Bernard Lassus, the landscape architect advising the motorway company, had already proposed a response to these problems. First, he wanted to create rest areas that would encourage drivers to stop and relax – that is, to forget about the Ideology of time efficiency fostered by the use of the motorway itself. In other words, he wanted to create rest areas that would ignore and spurn the motorway culture, and yet would appear attractive to people trapped within this cultural view of travel. Second, he wanted these rest areas to be a tribute to the local environment, a place of symbolic value for people having and working in the vicinity, and an intriguing invitation to motorway users to go and visit the rural world, and a place local people could acknowledge and be proud of.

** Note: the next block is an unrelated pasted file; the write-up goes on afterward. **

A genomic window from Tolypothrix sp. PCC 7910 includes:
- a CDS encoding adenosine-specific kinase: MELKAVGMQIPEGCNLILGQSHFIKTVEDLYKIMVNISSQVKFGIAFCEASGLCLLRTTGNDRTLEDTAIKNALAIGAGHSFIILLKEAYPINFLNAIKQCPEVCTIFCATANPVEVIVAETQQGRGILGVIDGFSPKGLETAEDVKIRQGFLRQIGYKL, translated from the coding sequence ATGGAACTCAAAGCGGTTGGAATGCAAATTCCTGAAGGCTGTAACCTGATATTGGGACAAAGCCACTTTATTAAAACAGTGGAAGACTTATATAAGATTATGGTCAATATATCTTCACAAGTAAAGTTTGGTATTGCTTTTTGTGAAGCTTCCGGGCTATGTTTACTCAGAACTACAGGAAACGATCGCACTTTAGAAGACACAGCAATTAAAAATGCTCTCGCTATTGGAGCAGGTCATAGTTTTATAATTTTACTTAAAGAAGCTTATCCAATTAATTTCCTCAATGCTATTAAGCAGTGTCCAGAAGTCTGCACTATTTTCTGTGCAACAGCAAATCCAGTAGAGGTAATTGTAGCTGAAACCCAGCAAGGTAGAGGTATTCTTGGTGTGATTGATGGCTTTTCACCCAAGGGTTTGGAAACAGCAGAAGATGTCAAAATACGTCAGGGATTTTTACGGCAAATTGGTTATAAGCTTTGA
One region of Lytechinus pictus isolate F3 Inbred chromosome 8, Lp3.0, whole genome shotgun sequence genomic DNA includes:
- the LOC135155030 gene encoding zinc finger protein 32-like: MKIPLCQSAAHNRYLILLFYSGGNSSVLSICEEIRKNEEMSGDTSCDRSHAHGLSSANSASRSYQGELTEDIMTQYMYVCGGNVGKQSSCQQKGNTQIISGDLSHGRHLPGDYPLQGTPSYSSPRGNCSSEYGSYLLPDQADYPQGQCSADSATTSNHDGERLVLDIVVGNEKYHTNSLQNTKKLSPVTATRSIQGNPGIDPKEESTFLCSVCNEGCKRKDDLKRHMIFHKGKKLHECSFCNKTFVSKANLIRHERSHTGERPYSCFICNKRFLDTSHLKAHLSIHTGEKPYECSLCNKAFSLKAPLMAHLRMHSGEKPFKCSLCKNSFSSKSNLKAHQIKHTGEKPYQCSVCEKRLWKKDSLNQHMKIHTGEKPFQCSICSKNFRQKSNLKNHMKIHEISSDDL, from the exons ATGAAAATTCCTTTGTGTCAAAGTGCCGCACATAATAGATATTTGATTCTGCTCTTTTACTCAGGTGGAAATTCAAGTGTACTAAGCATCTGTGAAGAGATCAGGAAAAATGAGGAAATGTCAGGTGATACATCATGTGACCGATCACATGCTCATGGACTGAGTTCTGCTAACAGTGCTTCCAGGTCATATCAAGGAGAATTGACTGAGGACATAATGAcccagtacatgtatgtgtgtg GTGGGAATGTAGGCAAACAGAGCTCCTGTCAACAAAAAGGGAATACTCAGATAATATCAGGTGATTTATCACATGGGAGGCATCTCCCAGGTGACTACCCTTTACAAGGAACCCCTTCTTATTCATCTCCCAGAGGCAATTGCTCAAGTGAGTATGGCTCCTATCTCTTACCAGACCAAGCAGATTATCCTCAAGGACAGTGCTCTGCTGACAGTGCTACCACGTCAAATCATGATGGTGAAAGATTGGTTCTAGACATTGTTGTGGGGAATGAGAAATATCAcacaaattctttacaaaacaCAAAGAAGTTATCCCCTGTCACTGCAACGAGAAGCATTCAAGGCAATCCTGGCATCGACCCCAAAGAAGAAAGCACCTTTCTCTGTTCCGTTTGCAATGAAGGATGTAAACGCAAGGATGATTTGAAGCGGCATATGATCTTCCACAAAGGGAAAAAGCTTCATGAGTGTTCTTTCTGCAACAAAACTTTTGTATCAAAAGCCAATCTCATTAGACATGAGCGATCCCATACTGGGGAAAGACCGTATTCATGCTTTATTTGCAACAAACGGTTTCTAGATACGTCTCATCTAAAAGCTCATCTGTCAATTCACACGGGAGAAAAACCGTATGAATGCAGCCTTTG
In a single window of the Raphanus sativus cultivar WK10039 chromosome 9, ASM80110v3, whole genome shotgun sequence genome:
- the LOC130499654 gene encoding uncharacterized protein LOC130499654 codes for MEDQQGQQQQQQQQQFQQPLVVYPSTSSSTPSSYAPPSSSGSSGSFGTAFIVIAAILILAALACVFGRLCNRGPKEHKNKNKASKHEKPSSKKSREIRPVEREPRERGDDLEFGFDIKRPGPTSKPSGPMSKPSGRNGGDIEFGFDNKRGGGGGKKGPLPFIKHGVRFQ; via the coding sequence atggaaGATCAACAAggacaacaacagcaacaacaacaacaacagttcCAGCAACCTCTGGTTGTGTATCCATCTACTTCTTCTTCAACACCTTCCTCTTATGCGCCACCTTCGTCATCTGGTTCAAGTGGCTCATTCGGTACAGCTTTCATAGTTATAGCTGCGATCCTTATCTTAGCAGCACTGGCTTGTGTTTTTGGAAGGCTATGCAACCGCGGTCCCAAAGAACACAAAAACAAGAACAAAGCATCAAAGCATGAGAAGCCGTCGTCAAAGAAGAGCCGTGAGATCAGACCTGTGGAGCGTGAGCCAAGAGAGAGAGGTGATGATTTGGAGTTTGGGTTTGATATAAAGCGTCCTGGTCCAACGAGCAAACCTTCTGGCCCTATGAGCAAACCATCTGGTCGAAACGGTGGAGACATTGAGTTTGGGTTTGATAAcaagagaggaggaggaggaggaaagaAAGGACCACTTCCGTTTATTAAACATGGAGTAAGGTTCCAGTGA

Michel Conan, The quarries of Crazannes: Bernard Lassus’s landscape approach to cultural diversity (2003)

Bernard Lassus, Crazannes Quarries (1995)



By and large the virtues of the planning I was taught were orderliness and convenience, efficiency and economy. The first set contains minor virtues, and the second set contains less than noble ones. These virtues have little to do with survival or success of plants, animals, and men in evolutionary time.
A fallacy is that planners plan for people. Actually this is not an assumption at all; it is a presumption. The planner who comes from out of town and is prepared to solve problems is a menace.